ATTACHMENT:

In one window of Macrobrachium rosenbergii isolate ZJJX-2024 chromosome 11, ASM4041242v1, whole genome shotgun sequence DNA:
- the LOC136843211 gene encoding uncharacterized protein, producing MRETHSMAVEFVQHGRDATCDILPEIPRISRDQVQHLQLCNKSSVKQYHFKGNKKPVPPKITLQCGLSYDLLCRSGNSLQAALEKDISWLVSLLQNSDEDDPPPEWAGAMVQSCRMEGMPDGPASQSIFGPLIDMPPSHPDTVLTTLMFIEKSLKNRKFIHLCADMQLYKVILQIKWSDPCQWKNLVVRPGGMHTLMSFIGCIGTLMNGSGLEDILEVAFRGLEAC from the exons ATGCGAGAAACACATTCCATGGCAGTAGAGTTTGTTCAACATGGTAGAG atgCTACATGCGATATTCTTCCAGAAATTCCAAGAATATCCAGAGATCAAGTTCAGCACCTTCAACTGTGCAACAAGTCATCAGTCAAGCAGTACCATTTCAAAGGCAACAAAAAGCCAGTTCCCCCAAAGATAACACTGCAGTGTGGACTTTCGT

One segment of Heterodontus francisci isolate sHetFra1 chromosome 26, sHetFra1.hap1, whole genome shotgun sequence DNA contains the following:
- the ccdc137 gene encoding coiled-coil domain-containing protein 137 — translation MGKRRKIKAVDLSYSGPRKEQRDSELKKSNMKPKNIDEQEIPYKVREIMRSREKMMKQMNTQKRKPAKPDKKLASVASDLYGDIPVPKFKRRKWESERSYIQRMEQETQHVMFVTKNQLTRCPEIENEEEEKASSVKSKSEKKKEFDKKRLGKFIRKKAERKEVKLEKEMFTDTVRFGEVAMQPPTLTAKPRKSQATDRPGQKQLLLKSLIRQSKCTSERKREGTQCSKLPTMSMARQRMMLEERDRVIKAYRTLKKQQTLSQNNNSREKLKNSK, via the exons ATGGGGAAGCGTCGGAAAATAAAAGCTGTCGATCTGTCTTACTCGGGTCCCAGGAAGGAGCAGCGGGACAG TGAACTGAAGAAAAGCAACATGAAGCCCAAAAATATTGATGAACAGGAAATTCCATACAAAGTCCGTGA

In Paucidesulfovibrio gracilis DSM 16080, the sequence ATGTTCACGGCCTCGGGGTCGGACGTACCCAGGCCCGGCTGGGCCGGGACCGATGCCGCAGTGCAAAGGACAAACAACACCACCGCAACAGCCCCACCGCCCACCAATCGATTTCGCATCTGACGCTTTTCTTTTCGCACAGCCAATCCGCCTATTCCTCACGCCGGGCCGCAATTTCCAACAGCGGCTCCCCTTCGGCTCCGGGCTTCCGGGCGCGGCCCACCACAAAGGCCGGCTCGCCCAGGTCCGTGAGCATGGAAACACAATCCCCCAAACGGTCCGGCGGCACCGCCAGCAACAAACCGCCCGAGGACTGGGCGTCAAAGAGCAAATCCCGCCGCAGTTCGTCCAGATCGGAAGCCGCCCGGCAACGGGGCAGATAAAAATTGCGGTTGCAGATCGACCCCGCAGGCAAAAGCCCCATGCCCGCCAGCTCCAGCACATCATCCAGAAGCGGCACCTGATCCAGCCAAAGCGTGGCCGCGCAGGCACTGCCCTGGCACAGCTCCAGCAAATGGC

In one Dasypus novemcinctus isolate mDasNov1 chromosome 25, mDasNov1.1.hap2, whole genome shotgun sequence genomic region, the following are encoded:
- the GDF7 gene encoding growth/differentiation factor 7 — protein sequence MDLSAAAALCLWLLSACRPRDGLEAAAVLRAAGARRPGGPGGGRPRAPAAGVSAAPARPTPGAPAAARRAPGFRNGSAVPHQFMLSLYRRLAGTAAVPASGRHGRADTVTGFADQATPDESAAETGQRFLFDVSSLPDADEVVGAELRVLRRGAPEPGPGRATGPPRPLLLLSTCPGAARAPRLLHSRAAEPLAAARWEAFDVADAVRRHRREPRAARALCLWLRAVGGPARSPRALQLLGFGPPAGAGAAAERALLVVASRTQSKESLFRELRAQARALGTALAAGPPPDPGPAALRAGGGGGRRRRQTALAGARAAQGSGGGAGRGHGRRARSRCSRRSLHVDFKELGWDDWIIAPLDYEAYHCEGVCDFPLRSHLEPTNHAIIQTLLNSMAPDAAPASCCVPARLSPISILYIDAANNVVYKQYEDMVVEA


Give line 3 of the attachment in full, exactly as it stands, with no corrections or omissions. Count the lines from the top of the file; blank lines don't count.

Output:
One segment of Heterodontus francisci isolate sHetFra1 chromosome 26, sHetFra1.hap1, whole genome shotgun sequence DNA contains the following: